Not much stood out from the Series 2 cards that I bought last week, other than the individual things I mentioned on the earlier post.
But while leafing through those cards that I bought in what will be my only flurry of Series 2 purchasing, I did notice one thing that reminded me that I have noticed it before.
It has something to do with this:
A lot of sameness on the pitcher's mound.
This has been going on for a few years now. After the mid-2000s, in which there were a lot of Topps base cards featuring teeny tiny images of players, the sets suddenly adopted a "get you close to the action" philosophy. Super tight shots of pitchers -- and batters -- in action. Lots of grimacing and gaping.
I can appreciate that to a degree. It's just that it gets a little repetitive after seeing it year after year. Or, in the case of the hanger box that I opened, card after card.
The first row of cards I pulled consecutively. Milone, Carpenter and Chen all at various stages of wind-up.
The second row of cards I pulled consecutively, as well. Carrasco, Dempster and De Vries each propelling a pitch plateward.
I admit I thought "what is going on here?" And seeing the same basic shot repeatedly got a little boring.
But there is a tendency, especially with people of my age, to view every new item as some sort of signal of the decline of civilization. "Back in my day" and all that.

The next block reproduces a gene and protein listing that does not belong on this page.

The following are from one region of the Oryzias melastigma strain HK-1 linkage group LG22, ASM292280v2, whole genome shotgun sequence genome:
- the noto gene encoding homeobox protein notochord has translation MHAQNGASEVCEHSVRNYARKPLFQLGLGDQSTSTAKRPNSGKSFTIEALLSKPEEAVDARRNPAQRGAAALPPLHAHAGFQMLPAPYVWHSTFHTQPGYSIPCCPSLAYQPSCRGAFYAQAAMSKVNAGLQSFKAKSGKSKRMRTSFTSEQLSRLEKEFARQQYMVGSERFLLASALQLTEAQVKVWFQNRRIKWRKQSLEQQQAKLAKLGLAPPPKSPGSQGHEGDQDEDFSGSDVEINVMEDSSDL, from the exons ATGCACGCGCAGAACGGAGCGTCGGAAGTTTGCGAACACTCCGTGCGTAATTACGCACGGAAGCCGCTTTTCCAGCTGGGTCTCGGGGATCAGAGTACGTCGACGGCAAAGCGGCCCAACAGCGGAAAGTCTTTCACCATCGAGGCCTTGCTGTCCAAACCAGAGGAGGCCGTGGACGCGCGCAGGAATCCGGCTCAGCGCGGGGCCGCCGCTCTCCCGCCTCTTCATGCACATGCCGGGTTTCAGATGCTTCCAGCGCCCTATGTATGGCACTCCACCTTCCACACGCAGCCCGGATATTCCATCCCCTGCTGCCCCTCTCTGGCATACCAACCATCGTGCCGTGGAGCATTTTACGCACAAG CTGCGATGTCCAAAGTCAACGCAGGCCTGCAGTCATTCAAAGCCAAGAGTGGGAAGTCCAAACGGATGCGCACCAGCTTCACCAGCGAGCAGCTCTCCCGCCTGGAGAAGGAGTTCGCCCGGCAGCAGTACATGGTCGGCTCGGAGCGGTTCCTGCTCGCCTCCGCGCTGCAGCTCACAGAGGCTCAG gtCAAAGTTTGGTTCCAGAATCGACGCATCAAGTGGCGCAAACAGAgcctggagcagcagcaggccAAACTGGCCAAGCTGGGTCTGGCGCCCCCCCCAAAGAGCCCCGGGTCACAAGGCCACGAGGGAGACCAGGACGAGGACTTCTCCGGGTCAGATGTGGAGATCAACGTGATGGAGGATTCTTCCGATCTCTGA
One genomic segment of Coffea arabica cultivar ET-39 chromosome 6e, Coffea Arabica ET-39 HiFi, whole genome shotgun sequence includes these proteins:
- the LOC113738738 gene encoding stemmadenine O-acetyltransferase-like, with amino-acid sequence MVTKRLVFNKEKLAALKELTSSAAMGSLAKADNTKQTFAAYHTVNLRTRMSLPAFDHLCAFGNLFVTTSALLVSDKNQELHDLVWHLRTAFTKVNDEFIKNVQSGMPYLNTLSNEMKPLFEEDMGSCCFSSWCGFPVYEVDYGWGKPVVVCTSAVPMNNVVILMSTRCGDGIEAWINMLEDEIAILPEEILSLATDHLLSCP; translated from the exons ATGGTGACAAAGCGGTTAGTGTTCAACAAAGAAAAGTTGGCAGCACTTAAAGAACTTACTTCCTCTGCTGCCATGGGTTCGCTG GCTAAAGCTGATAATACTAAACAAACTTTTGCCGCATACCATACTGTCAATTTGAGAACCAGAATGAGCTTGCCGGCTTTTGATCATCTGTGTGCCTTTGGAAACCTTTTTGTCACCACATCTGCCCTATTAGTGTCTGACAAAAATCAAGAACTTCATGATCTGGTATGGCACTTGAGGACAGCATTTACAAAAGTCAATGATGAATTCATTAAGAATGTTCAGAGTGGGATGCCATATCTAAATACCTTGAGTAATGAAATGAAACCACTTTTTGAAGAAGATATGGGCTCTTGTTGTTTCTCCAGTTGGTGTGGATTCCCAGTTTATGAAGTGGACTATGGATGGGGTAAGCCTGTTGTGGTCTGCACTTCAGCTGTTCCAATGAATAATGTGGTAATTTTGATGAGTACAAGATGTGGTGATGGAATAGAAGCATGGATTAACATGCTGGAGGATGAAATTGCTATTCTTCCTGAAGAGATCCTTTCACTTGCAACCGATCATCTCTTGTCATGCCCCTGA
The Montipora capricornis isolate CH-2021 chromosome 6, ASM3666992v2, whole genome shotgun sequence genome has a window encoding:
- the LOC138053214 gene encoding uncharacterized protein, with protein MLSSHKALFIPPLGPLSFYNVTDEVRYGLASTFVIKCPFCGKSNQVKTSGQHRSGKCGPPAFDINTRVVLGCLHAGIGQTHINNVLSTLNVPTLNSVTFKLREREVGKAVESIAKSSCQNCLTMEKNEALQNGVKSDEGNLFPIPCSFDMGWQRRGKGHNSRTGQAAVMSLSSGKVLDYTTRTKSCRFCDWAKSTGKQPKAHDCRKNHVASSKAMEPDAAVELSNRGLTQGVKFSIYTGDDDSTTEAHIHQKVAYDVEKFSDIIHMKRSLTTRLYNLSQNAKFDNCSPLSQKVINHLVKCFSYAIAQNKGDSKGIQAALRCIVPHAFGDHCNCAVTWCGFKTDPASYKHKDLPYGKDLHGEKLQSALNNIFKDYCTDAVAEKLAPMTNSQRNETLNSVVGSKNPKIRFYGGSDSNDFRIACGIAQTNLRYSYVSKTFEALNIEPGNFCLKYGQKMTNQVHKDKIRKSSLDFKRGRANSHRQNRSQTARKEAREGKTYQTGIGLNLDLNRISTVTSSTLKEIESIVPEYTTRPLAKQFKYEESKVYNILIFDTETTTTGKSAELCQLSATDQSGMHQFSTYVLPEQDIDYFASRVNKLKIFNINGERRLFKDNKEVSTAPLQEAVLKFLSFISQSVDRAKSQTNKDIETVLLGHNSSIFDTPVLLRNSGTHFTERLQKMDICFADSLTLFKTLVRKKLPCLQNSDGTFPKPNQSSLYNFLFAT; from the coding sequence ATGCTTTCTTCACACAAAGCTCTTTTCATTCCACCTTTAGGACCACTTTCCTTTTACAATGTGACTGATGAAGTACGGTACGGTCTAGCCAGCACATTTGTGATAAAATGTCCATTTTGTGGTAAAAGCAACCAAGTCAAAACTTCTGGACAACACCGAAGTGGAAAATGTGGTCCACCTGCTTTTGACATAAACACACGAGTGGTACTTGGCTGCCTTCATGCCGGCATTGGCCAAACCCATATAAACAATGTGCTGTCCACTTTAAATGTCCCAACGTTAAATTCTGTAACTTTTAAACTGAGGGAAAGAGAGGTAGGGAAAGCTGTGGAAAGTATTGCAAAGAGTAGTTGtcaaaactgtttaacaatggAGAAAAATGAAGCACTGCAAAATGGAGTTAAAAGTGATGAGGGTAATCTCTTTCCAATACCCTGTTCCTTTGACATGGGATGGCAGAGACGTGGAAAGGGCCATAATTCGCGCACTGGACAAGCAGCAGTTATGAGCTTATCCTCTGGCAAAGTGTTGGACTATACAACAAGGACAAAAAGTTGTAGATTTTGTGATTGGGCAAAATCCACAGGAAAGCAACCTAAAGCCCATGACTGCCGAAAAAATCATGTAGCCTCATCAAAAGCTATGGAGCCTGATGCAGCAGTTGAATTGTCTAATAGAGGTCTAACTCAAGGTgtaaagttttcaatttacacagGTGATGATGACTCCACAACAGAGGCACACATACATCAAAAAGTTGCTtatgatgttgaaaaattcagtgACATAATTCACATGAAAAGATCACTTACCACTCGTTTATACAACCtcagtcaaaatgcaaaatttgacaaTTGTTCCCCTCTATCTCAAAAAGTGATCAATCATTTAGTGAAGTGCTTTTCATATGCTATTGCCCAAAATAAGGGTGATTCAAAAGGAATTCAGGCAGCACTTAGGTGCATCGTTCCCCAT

I am super conscious of this, and although I do believe that certain things were better 30 or more years ago, I try not to apply this viewpoint to everything. And I try very much not to do this with cards. I know that there are decent things about cards today. If I bashed on modern cards incessantly, I'd be nothing more than a certain one trick pony that I know (and most of you know, too). I don't want to be like that.
So I dug out my 1974 Topps set -- the first cards I ever witnessed -- just to see what I could see.
And this is what I saw:
That's not even all of them.
And you know something?
We didn't mind this then.
So why mind it now?
I know I'm a hyper-critical 40-something adult who demands the very best in lots of areas in life. But sometimes, you've just got to put your instincts in check and wonder if every last thing on earth deserves to be analyzed with a critical eye.
Can we let just some things be?
I think we can do that a little bit with cards.
At least I can anyway.
Does that mean I'm going to stop being critical about current cards?
Hell no. I've known cards for almost 40 years. I know what's good and bad.
But I am going to pick my battles a little more carefully.
Zoom in on the mound if you like.